Dulin v. Northeast Alabama Regional Med. Ctr.

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Alanna Nail, Paul Watson, and Gennie Farragher, all registered nurses, petitioned the Supreme Court for a writ of mandamus to direct the Calhoun Circuit Court to vacate its order denying the summary-judgment motion they filed, which raised a statute-of-limitations defense. George Dulin was admitted to the Northeast Alabama Regional Medical Center ("the Center") in May 2005 for treatment of "crush injuries to his chest." Dulin's tracheostomy tube allegedly became dislodged during a bath administered by the nursing staff, resulting in the loss of oxygen for an undetermined period. He allegedly suffered brain damage as the result of oxygen deprivation. One month later, Vivian Dulin, George's wife, obtained and reviewed the hospital records. Included in the records was a "Cardiopulmonary Pulmonary Arrest Flow Sheet," purported to identify, by handwritten entries, eight members of a "Code Team" involved in the incident. The Dulins commenced a medical malpractice action against the Center and 17 fictitiously named defendants. Subsequently, Nail, Watson, and Farragher moved for a summary judgment on the ground that the amended complaint, which purported to substitute their names for certain fictitiously named defendants, was filed more than two years after the alleged incident on June 3, 2005, and did not relate back to the filing of the original complaint, because, they argued, the Dulins failed to exercise "due diligence" in ascertaining the nurses' identities. The trial court denied the nurses' motion, and they filed this petition. Upon review, the Supreme Court concluded that "[d]ue diligence means ordinary, rather than extraordinary, diligence." Under the circumstances of this case, including (1) the Dulins' prompt acquisition of the medical records, (2) the state of the names of the nurses in the room with George Dulin in his medical records, and (3) the promptness of discovery and of the substitution, the Court could not say, as a matter of law, that the Dulins failed to exercise due diligence in substituting the nurses for the fictitiously named defendants. The Court denied the nurses' application for a writ of mandamus.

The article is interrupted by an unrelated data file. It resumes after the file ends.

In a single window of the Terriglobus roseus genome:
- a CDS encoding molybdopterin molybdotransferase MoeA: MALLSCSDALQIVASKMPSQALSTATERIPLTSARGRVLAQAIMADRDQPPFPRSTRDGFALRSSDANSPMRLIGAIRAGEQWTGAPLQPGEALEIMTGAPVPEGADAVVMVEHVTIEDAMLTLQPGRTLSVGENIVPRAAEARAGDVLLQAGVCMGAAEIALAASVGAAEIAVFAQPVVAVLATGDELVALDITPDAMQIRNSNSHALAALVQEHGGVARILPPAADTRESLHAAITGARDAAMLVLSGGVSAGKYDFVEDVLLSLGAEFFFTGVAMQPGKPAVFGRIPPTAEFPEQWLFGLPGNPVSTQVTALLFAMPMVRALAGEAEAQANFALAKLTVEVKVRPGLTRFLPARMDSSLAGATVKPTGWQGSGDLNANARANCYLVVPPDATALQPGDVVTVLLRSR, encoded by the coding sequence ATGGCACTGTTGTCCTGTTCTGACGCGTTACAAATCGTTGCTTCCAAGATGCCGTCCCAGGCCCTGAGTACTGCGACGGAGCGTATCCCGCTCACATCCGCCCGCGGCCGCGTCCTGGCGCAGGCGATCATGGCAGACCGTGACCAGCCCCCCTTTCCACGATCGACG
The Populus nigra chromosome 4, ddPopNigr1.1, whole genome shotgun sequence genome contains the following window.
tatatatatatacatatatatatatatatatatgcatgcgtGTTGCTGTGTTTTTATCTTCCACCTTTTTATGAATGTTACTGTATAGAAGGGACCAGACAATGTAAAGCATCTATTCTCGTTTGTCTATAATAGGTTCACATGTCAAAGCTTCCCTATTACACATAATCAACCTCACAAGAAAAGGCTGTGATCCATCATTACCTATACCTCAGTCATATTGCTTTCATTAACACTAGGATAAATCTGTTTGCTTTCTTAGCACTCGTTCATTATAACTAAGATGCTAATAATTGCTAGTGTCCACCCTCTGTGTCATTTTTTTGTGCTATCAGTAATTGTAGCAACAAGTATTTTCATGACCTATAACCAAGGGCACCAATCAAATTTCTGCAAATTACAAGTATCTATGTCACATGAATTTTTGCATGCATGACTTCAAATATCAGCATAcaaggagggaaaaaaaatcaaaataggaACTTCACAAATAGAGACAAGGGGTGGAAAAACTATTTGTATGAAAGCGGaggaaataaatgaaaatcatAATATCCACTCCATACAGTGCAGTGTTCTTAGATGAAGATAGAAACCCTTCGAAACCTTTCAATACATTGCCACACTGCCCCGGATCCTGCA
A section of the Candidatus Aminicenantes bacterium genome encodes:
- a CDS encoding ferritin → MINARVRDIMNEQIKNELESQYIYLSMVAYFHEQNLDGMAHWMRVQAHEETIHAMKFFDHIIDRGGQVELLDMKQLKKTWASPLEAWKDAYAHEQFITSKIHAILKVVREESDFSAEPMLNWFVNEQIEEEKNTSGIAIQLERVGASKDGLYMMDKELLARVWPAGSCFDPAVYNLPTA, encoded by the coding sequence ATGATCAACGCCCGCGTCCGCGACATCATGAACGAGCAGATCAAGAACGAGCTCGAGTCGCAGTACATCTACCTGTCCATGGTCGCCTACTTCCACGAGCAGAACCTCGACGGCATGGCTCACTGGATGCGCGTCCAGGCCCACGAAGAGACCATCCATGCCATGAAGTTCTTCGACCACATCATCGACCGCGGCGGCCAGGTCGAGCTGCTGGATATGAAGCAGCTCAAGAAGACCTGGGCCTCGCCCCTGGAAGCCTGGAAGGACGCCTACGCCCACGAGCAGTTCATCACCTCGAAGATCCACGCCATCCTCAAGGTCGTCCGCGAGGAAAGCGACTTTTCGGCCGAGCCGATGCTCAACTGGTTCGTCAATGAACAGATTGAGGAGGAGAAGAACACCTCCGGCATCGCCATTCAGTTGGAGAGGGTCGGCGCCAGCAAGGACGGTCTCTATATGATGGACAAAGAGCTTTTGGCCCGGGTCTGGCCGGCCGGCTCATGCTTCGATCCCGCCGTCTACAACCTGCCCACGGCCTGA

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REL: 08/16/2012 Notice: This opinion is subject to formal revision before publication in the advance sheets of Southern Reporter. Readers are requested to notify the Reporter of Decisions, Alabama Appellate Courts, 300 Dexter Avenue, Montgomery, Alabama 36104-3741 ((334) 229-0649), of any typographical or other errors, in order that corrections may be made before the opinion is printed in Southern Reporter. SUPREME COURT OF ALABAMA SPECIAL TERM, 2012 _________________________ 1110742 _________________________ Ex parte Alanna Nail et al. PETITION FOR WRIT OF MANDAMUS (In re: George Dulin and Vivian Dulin v. Northeast Alabama Regional Medical Center et al.) (Calhoun Circuit Court, CV-07-900077) WOODALL, Justice. Alanna Nail, Paul Watson, and Gennie Farragher, registered nurses (hereinafter sometimes referred all to collectively as "the nurses"), petition this Court for a writ 1110742 of mandamus directing the Calhoun Circuit Court to vacate its order denying the summary-judgment motion they filed, which raised a statute-of-limitations defense. We deny the petition. I. Factual and Procedural Background According to the complaint filed in this case, George Dulin was admitted to the Northeast Alabama Regional Medical Center ("the Center") in May 2005 for treatment of "crush injuries to his chest." There, "he underwent a tracheostomy for long term airway management." On the morning of June 3, 2005, Dulin's tracheostomy tube allegedly became dislodged during a bath administered by the nursing staff, resulting in the loss of oxygen for an undetermined period. He allegedly suffered brain damage as the result of oxygen deprivation. One month later, Vivian Dulin, George's wife, obtained and reviewed the hospital records. Included in the records was a "Cardiopulmonary Pulmonary Arrest Flow Sheet" ("the flow sheet") dated June 3, 2005. It purported to identify, by handwritten entries, eight members of a "Code Team" involved in the incident. Four of the members were designated by an initial, followed by a last name, which was, in turn, followed 2 1110742 by the designation generally listed "RN." only by The other first four name, members followed by were "RT" (respiratory therapist). The names on the flow sheet are obscure, at best; little can be made out with any certainty. One of the more legible of the RNs' names is the fourth name from the top, which appears to be "P. Watkins." Another initial appears to be an "A." The hospital records also included a "Nurses' Notes Extension" ("the chart"), which gave a moment-by-moment chronicle of the series of events that occurred during the tube displacement and reintubation. Each entry on the chart was followed by a signature closely resembling the first handwritten entry on the flow sheet, which possibly began with the letter "A." On May 2, 2007, the Dulins commenced a medical- malpractice action against the Center and 17 fictitiously named defendants. The complaint averred, in pertinent part: "On or about June 3, 2005, when nurses and/or other employees of the [Center] were changing [Mr. Dulin's] position during a bed bath, [Mr. Dulin's] tracheostomy tube became dislodged and he had a code arrest. ... [The Dulins] aver that the nurses and/or other employees of the [Center] that were attending 3 1110742 Mr. Dulin at the time his tracheostomy tube became dislodged, were agents, servants, or employees of the [Center], and were working within the line and scope of their employment. "10. [The Dulins] aver that said nurses and/or other employees of [the Center] and fictitious defendant[s] 1 through 17 negligently failed to provide a proper level of assistance to Mr. Dulin while in the process of bathing him and/or changing his position. The negligent failure to provide such proper assistance proximately resulted in the injuries and damages sustained by the [Dulins]. "11. [The Dulins] further aver that [the Center], through its employees and/or agents and fictitious defendants 1 through 17, negligently failed to properly secure [Mr. Dulin's] tracheostomy tube prior to attempting to bathe him or change his position, and as a proximate consequence of this negligent failure, the [Dulins] were caused to sustain ... injuries and damages .... ".... "14. As a proximate consequence of the aforesaid negligent conduct of the defendant Northeast Alabama Regional Medical Center and fictitious party defendants 1 through 17 ..., plaintiff George Dulin was injured and damaged ...." The fictitiously named defendants were defined, pertinent part, as "numbers 2, 3, 4 and 5 being that entity or individual or those entities or individuals which or who attempted to turn or change [Mr. Dulin's] position on or about June 3, 2005 as set forth in the complaint; ... numbers 6, 7 and 8 whether singular or plural, being that individual or individuals who undertook to provide medical 4 in 1110742 services and/or care and/or assistance to plaintiff George Dulin on the occasion made the basis of this lawsuit, being negligence, wantonness, breach of contract or other actionable conduct which contributed to cause [Mr. Dulin's] injuries; ... numbers 9, 10 and 11 being that person or entity which caused or contributed to cause the injuries made the basis of this suit; [and] Defendant numbers 12, 13 and 14 being the nurses and/or other employees of defendant Northeast Alabama Regional Medical Center that were attending Mr. Dulin at the time his tracheostomy tube became dislodged ...." Accompanying the complaint was a set of interrogatories requesting, among other things, "the names of all individuals who were assisting or attending to [Mr. Dulin] at the time [his] tracheostomy tube became dislodged." On September 10, 2007, the Center answered the interrogatories, stating that the individuals were Alanna Nail, Paul Watson, and Gennie Farragher. On October 26, 2007, the Dulins amended their complaint to substitute, pursuant to Rule 9(h), Ala. R. Civ. P., Nail, Watson, and Farragher for the fictitiously named defendants 6, 7, 8, 9, 10, and 11. More specifically, the amended complaint averred that Nail, Watson, and Farragher were the individuals who had negligently or wantonly undertaken "to provide medical services and/or care and/or assistance to plaintiff George Dulin on the occasion made the basis of [the] lawsuit." 5 1110742 Subsequently, Nail, Watson, and Farragher moved for a summary judgment on the ground that the amended complaint, which purported to substitute their names for certain fictitiously named defendants, was filed more than two years after the alleged incident on June 3, 2005, and did not relate back to the filing of the original complaint, because, they argued, the Dulins failed to exercise "due diligence" in ascertaining the nurses' identities. They contended that the claims against them were, therefore, barred by the applicable two-year statute of limitations. See Ala. Code 1975, ยง 6-5- 482. In support of their motion, the nurses presented the deposition testimony of Vivian Dulin and excerpts from George Dulin's hospital records relating to the incident made the basis of these claims. telephone call from Mrs. Dulin stated that she received a the Center on the morning of the incident, informing her that there was a "problem" and that she should come to the Center. When she arrived at George's hospital room, she found a nurse named "Alanna" working in the room, who told her that they "had a mess" and that George's tracheostomy tube had become dislodged. 6 Susan Green was the 1110742 nurse in charge of the intensive-care unit at the Center. According to Mrs. Dulin, she and Green live near one another, and have occasionally encountered one another in the neighborhood since the incident. In their summary-judgment motion, the nurses argued that "the Dulins ... were on notice of a list of nurses in the room at the time of the [incident] (even if they could not read all of the names or needed help identifying the full names)." (Emphasis added.) The Dulins, however, contended that "the documents specifically relating to the treatment at issue in this case are illegible." The trial court denied the nurses' motion, and they filed this petition. II. Discussion "Rules 9(h) and 15(c), [Ala.] R. Civ. P., govern the relation back principles regarding substitution of an identified party for a fictitiously designated party after the statutory period of limitations as to the claims against that party has run." Ex parte Klemawesch, 549 So. 2d 62, 63 (Ala. 1989). Rule 9(h) provides: "(h) Fictitious parties. When a party is ignorant of the name of an opposing party and so 7 1110742 alleges in the party's pleading, the opposing party may be designated by any name, and when that party's true name is discovered, the process and all pleadings and proceedings in the action may be amended by substituting the true name." As this Court has explained: "'This Court has stated on numerous occasions that in order to invoke the relation-back principles of Rule 9(h), that is, in order for the amended complaint with the defendant's true name to relate back to the original complaint with the fictitious name, the plaintiff must establish (1) that the plaintiff was ignorant of the identity of the fictitiously named party, in the sense of having no knowledge at the time the complaint was filed that the party subsequently named was in fact the party intended to be sued, Columbia Engineering International, Ltd. v. Espey, 429 So. 2d 955 (Ala. 1983); and (2) that the plaintiff used due diligence to discover the defendant's true identity before filing the original complaint, Fulmer v. Clark Equipment Co., 654 So. 2d 45 (Ala. 1995).' "The purpose of Rule 9(h) is to toll the applicable statute of limitations when the plaintiff has diligently pursued the identity of, but has been unable to identify, certain defendants. The fictitious name serves as a placeholder for the defendant, and Rule 15(c)[, Ala. R. Civ. P.,] allows the claim against the substituted defendant to relate back to the date of the original complaint. Toomey v. Foxboro Co., 528 So. 2d 302 (Ala. 1988)." 8 1110742 Weber v. Freeman, 3 So. 3d 825, 831-32 (Ala. 2008)(quoting Ex parte Atkinson, 976 So. 2d 1001, 1003 (Ala. 2007) (emphasis added)). "The due-diligence standard, as stated in Davis v. Mims, 510 So. 2d 227, 229 (Ala. 1987), 'is whether the plaintiff knew, or should have known or was on notice, that the substituted defendants were in fact the parties described fictitiously.'" Ex parte Griffin, 4 So. 3d 430, 436 (Ala. 2008) (emphasis added). "'Diligence' is a relative term, and what is due diligence must be determined by the circumstances of each case." Brown & Flowers v. Central of Georgia Ry., 197 Ala. 71, 75, 72 So. 366, 367 (1916). "'This Court's standard of review applicable to a petition for a writ of mandamus is well settled: "'"'Mandamus is an extraordinary remedy and requires a showing that there is "(1) a clear legal right in the petitioner to the order sought; (2) an imperative duty upon the respondent to perform, accompanied by a refusal to do so; (3) the lack of another adequate remedy; and (4) properly invoked jurisdiction of the court."'"'" 9 1110742 Ex parte Bowman, 986 So. 2d 1152, 1156 (Ala. 2007). Further, although a petition for a writ of mandamus is the proper vehicle by which to seek review of the trial court's denial of a summary-judgment motion on a statute-of-limitations ground in the context of fictitious-party practice, the writ will issue "'only if undisputed evidence show[s] that the plaintiffs had failed to act with due diligence in identifying [the fictitiously named defendants] as the part[ies] intended to be sued.'" Ex parte Stover, 663 So. 2d 948, 952 (Ala. 1995) (quoting Ex parte FMC Corp., 599 So. 2d 592, 595 (Ala. 1992) (emphasis added)). The nurses contend that Rule 9(h), Ala. R. Civ. P., does not aid the Dulins because, they insist, the Dulins were "on notice of [the nurses'] identities by way of the medical records in [the Dulins'] possession." Petition, at 4. They concede, however, that the medical records contain only the last names of the nurses and that two of those names were misspelled. In spelled that connection, without the "h." Farragher's More name was apparently significantly, "Watson" appeared as "Watkins," which, it should be noted, is an 10 1110742 entirely different name than Watson. Additionally, it is clear to this Court that the name "Nail" cannot reasonably be made out from the flow sheet or the chart -- except in the hindsight resulting from the Center's response to the Dulins' interrogatories. Indeed, the nurses argue that, "even without those records[,] which [the Dulins] now contend[] were not clear or legible, [the Dulins] failed to meet [their] duty to exercise due diligence to inquire and learn the identities of the nurses prior to filing suit." added). Thus, the nurses' Petition, at 4 (emphasis mainstay argument is that, regardless of whether the hospital records placed the Dulins "on notice" of anything, the Dulins were dilatory -- as a matter of law -- in relying on formal discovery to gain the identities of the attending nurses. We disagree. Although "[t]he conducting of formal discovery does not necessarily Sucralose, prove Inc., due 81 diligence," So. 3d 1217, Ex parte 1221 Tate (Ala. & 2011), Lyle "it commonly is vital to demonstrating due diligence because it provides objective evidence of the plaintiff's case activity." 11 1110742 Ex parte Hensel Phelps Constr. Co., 7 So. 3d 999, 1004 (Ala. 2008). The nurses rely specifically on Ex parte Mobile Infirmary Ass'n, 74 So. 3d 424 (Ala. 2011); Ex parte Ismail, 78 So. 3d 399 (Ala. 2011); and Ex parte Klemawesch, supra. Those cases are clearly distinguishable. The issue in Ex parte Mobile Infirmary, for example, involved the proper legal name of the entity doing business as the Mobile Infirmary Medical Center. Mary H. Shaw was undisputedly admitted to the Mobile Infirmary Medical Center on January 29, 2008, 74 So. 3d at 426, and, during her treatment there, she developed "pressure sores." Id. She was transferred for treatment of the pressure sores to a facility operated by Infirmary Health Hospital, Inc., d/b/a Infirmary Long Term Acute Care Hospital, and then to a facility operated by Infirmary Health Hospital, Inc., d/b/a Infirmary West, where she died on March 23, 2008. Id. On April 7, 2008, Shaw's medical records were mailed to her family. Appearing throughout the records as the facility where treatment was first provided were the words, "Mobile Infirmary Medical Center." 12 1110742 On December 10, 2009, Ernest Shaw, as administrator of the estate of Mary Shaw, filed a complaint, naming as a defendant "Infirmary Health Systems, Inc., doing business as Mobile Infirmary West and as Infirmary West Long Term Acute Care Center." defendant "A," The complaint also listed fictitiously named described as that "person[], firm[], or corporation[] or other legal entit[y] who negligently failed to provide competent and timely medical care, treatment, evaluation, diagnosis, supervision, facilities and equipment in the treatment of Mary H. Shaw." Although the body of the complaint contained nine paragraphs of facts alleging acts or omissions occurring at the place of Ms. Shaw's first admission, it never mentioned Mobile Infirmary Medical Center by name. Instead, it referred to that entity as "the Mobile Infirmary Emergency Room," and as "the hospital." Accompanying the complaint were interrogatories. However, none of the interrogatories sought information regarding the "correct legal name" of the Mobile Infirmary Medical Center. 74 So. 3d at 427. On March 30, 2010, after the statutory limitations period for a wrongful-death action had expired, Shaw supplemented his interrogatories with a request for 13 1110742 "information hospital Center.'" regarding commonly Id. known the as 'proper the legal Mobile entity Infirmary for the Medical Infirmary Health Systems, Inc., responded on April 2, 2010, and on April 12, 2010, Shaw amended his complaint to substitute Mobile Infirmary Association d/b/a Mobile Infirmary Medical Center (hereinafter referred to as "the Infirmary") for fictitiously named defendant "A." The Infirmary petitioned this Court for a writ of mandamus vacating the trial court's denial of its motion to dismiss the claims against it as time-barred. This Court granted the petition on the ground that Shaw had not acted with due diligence in discovering the identity of fictitiously named defendant "A." 74 So. 3d at 429. The cases are clearly distinguishable. Despite the fact that the complaint in Ex parte Mobile Infirmary had alleged a basis for a cause of action against "the Mobile Infirmary Emergency Room" or "the hospital," the plaintiff neither used, nor formally inquired about, the legal name of that entity until after the limitations period had expired. In other words, the Infirmary and its alleged role in the decedent's demise were definitely known, notwithstanding some alleged 14 1110742 ambiguity as to its formal designation. By contrast, the nurses' identities were unknown at the time the complaint was filed. Indeed, there is little comparison between the notoriety and visibility of a large hospital and that of the individual members of its nursing staff. Here, interrogatories were propounded before the expiration of the limitations period; in Ex parte Mobile Infirmary, the limitations period had expired before relevant interrogatories were issued. Ex parte Ismail and Ex parte Klemawesch are even less apposite. In Ismail, for example, it was undisputed that the plaintiffs, one of whom was allegedly injured while a patient at Highlands Medical Center, actually knew, based on medical records in their possession before filing their complaint, that Dr. Younus physicians. Ismail had 78 So. 3d at 407. been one of two treating Nevertheless, they did not attempt to substitute Dr. Ismail for a fictitiously named party until more than two years after the expiration of the limitations period. 78 So. 3d at 403. Thus, the issue in that case was not one of identity, but, rather, the extent of involvement the physician, whose identity was known, had with 15 1110742 the patient. Essentially, in other words, the plaintiffs were improperly, id. at 408, attempting to use Rule 9(h) to gain "additional time beyond the statutorily prescribed period within which to formulate causes of action." Columbia Eng'g Int'l, Ltd. v. Espey, 429 So. 2d 955, 959 (Ala. 1983).1 The issue in this case is, of course, one of true identity: who were the persons engaged in the procedure during which George Dulin was allegedly injured? In Ex parte Klemawesch, the plaintiff "had been on notice of an unidentified [physician's] signature below a progress note contained within medical records," 549 So. 2d at 64, that had been in her possession since before she filed her complaint. However, she had never filed a single interrogatory and, indeed, had waited 27 months after the complaint was filed to initiate any discovery at all. attempt to substitute Dr. Stephen Id. Thus, her Klemawesch for a fictitiously named party some 40 months after the expiration of the limitations period was disallowed. 1 In this case, the See Harmon v. Blackwood, 623 So. 2d 726, 727 (Ala. 1993) ("Rule 9(h) does not ... excuse the plaintiff's ignorance of a cause of action against the fictitiously named defendant; it only excuses, under certain circumstances, the ignorance of the name of the party against whom the plaintiff has a cause of action." (emphasis added)). 16 1110742 Dulins initiated formal discovery simultaneously with the commencement of their action and substituted the nurses' names less than five months after expiration of the limitations period. These cases do not aid the nurses. As we noted before, the nurses insist that due diligence required the Dulins to have pursued some avenue of inquiry, aside from formal discovery. Although they concede that "[d]etective work was not required," the nurses' reply brief, at 14, the nurses contend that the Dulins should have attempted to elicit information from Susan Green, with whom Mrs. Dulin allegedly had a "friendly relationship," or from "hospital administration." We disagree. Id. "Due diligence means ordinary, rather than extraordinary, diligence." United States v. Walker, 546 F. Supp. 805, 811 (D.C. Hawaii 1982) (emphasis added); see also State v. Gonzales, 151 Ohio App. 3d 160, 171, 783 N.E.2d 903, 911-12 (2002). Short of what would amount to "detective work," the adversarial process renders the nurses' contentions unrealistic. See Oliver v. Woodward, 824 So. 2d 693, 699 (Ala. 2001) (amendment of the complaint after two and one-half years to substitute the name of the emergency-room physician 17 1110742 who read an X-ray critical to the plaintiff's treatment was not untimely, where the identification of the physician's name resulted only from extensive formal discovery). Under the circumstances of this case, including (1) the Dulins' prompt acquisition of the medical records, (2) the state of the names of the nurses in the room with George Dulin in his medical records, and (3) the promptness of discovery and of the substitution, we cannot say, as a matter of law, that the Dulins failed to exercise due diligence in substituting the nurses for the fictitiously named defendants. Otherwise stated, the nurses have not produced undisputed evidence of the absence of due diligence on the Dulins' part. Consequently, they have failed to show that they are entitled to the writ of mandamus they seek. III. Conclusion For the above-stated reasons, the nurses have not shown a clear, legal right to a writ of mandamus directing the Calhoun Circuit Court to vacate its order denying their summary-judgment motion. The petition is, therefore, denied. PETITION DENIED. Malone, C.J., and Bolin and Main, JJ., concur. Murdock, J., concurs in the result. 18